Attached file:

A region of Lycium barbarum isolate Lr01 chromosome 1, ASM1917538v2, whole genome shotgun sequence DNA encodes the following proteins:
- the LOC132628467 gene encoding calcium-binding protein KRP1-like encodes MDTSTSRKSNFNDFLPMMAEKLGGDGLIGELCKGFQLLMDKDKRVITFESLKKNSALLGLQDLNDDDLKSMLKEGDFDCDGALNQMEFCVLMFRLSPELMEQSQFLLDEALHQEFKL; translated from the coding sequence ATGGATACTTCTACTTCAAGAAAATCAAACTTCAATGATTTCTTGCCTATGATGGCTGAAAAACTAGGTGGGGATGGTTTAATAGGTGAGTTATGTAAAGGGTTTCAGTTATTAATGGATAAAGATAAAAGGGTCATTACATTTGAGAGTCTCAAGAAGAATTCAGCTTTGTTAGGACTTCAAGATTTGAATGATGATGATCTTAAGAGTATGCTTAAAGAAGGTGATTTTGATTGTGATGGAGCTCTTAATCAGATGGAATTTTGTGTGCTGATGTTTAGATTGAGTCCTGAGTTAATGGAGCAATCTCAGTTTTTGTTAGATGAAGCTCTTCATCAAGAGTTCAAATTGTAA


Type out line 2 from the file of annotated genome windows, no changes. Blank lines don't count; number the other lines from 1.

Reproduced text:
- the LOC132628467 gene encoding calcium-binding protein KRP1-like encodes MDTSTSRKSNFNDFLPMMAEKLGGDGLIGELCKGFQLLMDKDKRVITFESLKKNSALLGLQDLNDDDLKSMLKEGDFDCDGALNQMEFCVLMFRLSPELMEQSQFLLDEALHQEFKL; translated from the coding sequence ATGGATACTTCTACTTCAAGAAAATCAAACTTCAATGATTTCTTGCCTATGATGGCTGAAAAACTAGGTGGGGATGGTTTAATAGGTGAGTTATGTAAAGGGTTTCAGTTATTAATGGATAAAGATAAAAGGGTCATTACATTTGAGAGTCTCAAGAAGAATTCAGCTTTGTTAGGACTTCAAGATTTGAATGATGATGATCTTAAGAGTATGCTTAAAGAAGGTGATTTTGATTGTGATGGAGCTCTTAATCAGATGGAATTTTGTGTGCTGATGTTTAGATTGAGTCCTGAGTTAATGGAGCAATCTCAGTTTTTGTTAGATGAAGCTCTTCATCAAGAGTTCAAATTGTAA